Middle Age is Here. Time to Embrace it.

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Am I really Middle Age? I looked at a picture of myself the other day. What were those huge lines doing in between my eyes. Why were my jowls drooping? And what were all those silver streaks doing in my hair? Could I….no….I mean, not me? Wait, could I be a middle aged woman? According to Webster’s Dictionary, MIDDLE AGE is simply defined as the period of life from about 45 to about 64. Gasp.

Hi. My name is Rhonda and I am a middle aged woman.

I ran to the bathroom to check my facial products. Just as I suspected. All antiaging. My hair products? Color enhancers. Every counter space of my house? A pair of reading glasses. (I can’t go without them). Add in the lower back aches, the weird changes in my monthly cycle, and the slow decline in my fitness levels, I feel my body changing in subtle ways. Some more obvious than others. But I cannot deny it. Marked by all the symptoms, I am officially in my middle age years.

middle age woman on sofa

Am I middle age? Yep. I am. But is it really that bad? Despite the increasing amount of gray hair, the need for 1.75 strength readers, the scheduled mammogram, colonoscopy, and MRI for an aching shoulder, getting “older” does have its inevitable drawbacks. But we can also approach middle age with a positive outlook. Growing older is all about having the right attitude while making simple tweaks in our exercise and nutrition to develop a healthy and loving relationship with ourselves in this next beautiful stage of life.

With a shift in how we look at things and how we approach taking care of ourselves, middle age can be our best years.

Attitude and Mindset During Middle Age

Pro-Aging Over Anti-Aging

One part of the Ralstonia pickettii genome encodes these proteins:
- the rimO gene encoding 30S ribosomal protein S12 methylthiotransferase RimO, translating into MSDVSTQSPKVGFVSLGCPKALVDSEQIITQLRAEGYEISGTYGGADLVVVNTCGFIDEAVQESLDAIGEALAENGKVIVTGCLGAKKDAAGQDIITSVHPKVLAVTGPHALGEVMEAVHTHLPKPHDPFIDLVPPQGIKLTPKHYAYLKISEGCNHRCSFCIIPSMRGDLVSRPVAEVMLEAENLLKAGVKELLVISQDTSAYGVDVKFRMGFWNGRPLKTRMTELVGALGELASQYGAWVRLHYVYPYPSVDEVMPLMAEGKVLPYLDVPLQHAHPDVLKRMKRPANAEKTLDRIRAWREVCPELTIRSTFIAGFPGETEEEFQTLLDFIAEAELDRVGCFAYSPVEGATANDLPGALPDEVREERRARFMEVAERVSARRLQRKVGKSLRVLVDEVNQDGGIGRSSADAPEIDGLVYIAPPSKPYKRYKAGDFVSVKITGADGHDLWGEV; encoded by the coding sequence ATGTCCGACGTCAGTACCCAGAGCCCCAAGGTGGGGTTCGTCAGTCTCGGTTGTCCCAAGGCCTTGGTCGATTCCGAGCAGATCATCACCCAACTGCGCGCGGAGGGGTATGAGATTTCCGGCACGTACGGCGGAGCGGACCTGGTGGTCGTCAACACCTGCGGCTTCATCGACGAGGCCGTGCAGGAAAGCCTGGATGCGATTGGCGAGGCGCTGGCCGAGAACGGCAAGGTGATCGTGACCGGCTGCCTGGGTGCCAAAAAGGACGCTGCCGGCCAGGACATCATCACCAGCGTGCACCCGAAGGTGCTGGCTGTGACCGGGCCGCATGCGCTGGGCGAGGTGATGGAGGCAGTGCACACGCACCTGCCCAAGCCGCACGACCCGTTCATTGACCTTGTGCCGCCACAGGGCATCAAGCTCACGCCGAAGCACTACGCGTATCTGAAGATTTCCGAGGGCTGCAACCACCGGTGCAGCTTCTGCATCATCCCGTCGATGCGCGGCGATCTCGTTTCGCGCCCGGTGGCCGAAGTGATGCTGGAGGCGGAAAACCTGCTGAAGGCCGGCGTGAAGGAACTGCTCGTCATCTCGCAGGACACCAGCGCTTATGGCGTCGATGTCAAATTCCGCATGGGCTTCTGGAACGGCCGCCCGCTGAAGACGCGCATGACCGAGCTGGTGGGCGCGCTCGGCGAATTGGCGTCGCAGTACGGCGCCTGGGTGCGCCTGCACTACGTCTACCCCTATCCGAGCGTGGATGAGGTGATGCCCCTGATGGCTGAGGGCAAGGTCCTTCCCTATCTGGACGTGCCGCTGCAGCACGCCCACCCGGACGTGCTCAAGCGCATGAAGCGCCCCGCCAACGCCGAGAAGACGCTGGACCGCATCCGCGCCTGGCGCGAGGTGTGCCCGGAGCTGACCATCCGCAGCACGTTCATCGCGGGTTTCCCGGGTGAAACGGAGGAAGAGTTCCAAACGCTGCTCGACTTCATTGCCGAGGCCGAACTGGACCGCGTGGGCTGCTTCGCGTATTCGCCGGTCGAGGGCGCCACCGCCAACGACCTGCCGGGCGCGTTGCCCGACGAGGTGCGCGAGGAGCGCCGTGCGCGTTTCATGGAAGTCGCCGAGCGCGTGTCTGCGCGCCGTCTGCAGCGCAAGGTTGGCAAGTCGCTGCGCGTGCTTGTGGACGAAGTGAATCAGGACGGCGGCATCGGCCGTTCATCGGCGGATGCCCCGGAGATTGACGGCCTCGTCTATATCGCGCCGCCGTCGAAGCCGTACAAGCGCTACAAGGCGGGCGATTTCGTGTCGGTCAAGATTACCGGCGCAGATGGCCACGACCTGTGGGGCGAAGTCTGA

Do you ever wonder why all the products we use are labeled “anti-aging? Why must we be so against the inevitable fact of life. The ‘anti’ prefix suggests we are opposed to something. Therefore we must battle. We must fight. We must not ever surrender. We will conquer these lines, jowls, saggy this and mushy that. Let’s strap on our Frownies and spread on the moisturizer like war paint as we prepare to take down any aging combatant that stands in our way.

Why are we fighting? Battling? Why not be pro-aging? Gracefully approach getting older? Can we be okay with taking care of ourselves, without being so resistant to change? Let’s not judge ourselves for choosing to get Botox to fill in those lines, but let us also be okay if we choose to accept that those age pattens are a part of who we are.

Accepting Ourselves in a Filtered Culture

Do you ever spend a little bit of time on social media and instantly feel badly about yourself? The filtered perfection and deception, aimed at our aging insecurities have led us to believe that we need to purchase a miracle moisturizer or cream that will make us look 10 years younger or claim to rid us of the cellulite we’ve had since we were teenagers. Thus our own true reality has become distorted by vague perception, unrealistic perfection, and unnecessary comparison.

As part of my own mini experiment, I checked out some filters on Snapchat recently. I instantly was able to create an image of myself with flawless skin, sunkissed and chiseled cheeks, and lips so plump, I became unrecognizable. Makes me wonder who is really behind the images that are causing us so much aging insecurity. Yikes!